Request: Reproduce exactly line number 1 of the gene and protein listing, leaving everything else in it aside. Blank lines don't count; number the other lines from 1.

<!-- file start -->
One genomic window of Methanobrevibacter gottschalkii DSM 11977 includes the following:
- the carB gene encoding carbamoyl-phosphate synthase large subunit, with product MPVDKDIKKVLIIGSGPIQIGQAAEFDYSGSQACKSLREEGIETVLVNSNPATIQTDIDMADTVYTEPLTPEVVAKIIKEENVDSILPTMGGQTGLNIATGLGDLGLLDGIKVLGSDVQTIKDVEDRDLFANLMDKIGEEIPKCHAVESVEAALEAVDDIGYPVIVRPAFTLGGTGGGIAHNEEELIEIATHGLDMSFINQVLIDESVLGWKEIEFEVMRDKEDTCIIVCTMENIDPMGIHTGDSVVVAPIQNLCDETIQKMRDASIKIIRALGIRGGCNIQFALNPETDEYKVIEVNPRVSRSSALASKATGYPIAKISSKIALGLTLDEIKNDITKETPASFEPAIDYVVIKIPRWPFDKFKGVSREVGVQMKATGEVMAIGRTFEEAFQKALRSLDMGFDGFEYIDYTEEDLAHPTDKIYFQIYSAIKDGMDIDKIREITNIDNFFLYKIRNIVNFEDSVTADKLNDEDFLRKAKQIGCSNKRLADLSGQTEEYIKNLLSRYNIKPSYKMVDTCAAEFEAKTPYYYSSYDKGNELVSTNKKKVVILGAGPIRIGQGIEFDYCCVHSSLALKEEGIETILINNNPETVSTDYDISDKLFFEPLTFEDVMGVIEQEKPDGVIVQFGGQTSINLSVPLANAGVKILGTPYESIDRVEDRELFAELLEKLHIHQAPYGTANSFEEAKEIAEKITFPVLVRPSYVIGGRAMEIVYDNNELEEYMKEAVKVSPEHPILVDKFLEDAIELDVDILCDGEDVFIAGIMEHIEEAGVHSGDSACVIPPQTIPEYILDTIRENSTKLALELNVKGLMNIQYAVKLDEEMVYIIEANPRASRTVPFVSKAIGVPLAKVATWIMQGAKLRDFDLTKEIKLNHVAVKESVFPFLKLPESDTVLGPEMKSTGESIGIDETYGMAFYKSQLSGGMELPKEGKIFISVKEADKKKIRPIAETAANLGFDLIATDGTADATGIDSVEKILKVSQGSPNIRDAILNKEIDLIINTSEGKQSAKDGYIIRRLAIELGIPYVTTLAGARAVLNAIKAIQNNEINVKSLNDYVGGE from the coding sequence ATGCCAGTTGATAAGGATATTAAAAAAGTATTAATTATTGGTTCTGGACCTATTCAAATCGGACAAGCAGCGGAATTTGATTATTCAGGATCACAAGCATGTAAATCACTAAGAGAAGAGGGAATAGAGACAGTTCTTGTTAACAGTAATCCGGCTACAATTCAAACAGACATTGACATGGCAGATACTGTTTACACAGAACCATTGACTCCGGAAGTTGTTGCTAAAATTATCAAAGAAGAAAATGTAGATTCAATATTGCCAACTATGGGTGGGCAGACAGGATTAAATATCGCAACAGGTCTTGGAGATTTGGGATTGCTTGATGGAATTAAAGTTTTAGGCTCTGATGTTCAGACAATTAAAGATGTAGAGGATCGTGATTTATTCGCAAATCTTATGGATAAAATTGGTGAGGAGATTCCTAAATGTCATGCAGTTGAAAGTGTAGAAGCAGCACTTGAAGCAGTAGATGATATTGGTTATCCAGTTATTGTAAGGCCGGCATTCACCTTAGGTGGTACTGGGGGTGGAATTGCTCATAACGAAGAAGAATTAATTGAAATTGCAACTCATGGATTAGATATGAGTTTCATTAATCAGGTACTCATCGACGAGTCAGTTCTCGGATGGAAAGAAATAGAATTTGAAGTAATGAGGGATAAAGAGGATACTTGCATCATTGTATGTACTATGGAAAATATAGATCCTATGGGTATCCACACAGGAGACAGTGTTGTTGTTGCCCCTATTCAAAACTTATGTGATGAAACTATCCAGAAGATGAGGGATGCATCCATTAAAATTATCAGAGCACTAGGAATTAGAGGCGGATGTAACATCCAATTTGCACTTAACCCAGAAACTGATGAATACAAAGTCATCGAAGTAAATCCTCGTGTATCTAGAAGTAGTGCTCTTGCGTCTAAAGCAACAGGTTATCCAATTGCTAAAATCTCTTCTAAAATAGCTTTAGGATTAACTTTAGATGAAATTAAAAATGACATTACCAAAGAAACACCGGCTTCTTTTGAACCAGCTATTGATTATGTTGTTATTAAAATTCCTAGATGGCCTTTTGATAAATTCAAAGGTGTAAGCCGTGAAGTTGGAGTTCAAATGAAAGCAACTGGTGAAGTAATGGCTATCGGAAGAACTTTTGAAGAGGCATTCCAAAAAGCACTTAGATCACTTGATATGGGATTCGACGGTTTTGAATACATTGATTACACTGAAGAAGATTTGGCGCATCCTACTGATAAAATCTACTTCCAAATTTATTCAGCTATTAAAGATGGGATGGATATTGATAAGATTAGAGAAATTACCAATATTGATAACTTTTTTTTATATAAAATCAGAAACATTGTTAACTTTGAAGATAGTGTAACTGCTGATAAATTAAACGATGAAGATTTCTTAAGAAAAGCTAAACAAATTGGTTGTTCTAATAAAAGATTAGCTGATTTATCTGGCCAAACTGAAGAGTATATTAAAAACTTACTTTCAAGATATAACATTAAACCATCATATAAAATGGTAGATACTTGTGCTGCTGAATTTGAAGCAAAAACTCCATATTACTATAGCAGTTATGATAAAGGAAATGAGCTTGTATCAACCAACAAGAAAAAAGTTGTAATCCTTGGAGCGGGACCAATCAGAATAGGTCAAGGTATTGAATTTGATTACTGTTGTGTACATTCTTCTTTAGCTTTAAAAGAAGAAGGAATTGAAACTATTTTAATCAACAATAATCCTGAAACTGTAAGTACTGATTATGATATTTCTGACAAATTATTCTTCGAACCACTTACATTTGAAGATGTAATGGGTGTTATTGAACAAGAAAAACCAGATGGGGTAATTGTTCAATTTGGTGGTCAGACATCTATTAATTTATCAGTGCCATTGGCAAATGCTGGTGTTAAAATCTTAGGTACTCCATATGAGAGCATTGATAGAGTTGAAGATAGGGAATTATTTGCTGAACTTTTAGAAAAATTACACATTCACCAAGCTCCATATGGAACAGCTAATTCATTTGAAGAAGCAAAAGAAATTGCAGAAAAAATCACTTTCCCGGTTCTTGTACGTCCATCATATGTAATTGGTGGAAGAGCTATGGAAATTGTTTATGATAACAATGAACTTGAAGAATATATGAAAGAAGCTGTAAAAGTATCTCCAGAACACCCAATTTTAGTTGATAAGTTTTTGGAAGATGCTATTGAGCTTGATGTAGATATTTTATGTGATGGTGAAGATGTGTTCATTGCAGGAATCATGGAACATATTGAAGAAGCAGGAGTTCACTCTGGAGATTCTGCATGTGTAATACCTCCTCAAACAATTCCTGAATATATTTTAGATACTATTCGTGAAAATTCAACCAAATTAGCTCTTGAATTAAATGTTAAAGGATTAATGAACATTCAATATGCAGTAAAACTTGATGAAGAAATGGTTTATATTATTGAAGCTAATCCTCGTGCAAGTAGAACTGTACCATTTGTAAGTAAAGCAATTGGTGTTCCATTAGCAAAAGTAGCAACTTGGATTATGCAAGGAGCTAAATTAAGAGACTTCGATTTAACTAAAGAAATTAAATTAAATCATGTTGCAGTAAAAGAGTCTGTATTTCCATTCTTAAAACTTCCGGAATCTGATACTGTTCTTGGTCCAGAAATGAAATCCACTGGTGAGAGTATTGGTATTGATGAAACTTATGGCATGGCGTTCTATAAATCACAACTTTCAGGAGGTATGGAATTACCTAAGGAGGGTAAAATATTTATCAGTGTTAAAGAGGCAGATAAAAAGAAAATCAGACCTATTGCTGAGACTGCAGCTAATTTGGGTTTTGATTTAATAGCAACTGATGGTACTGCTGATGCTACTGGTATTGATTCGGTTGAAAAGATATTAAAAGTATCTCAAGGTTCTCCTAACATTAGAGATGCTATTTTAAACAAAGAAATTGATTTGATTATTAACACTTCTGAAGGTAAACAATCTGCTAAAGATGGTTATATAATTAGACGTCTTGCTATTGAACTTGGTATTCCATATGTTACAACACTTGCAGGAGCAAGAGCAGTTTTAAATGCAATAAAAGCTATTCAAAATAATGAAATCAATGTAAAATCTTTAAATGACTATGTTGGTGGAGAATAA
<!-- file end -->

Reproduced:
One genomic window of Methanobrevibacter gottschalkii DSM 11977 includes the following: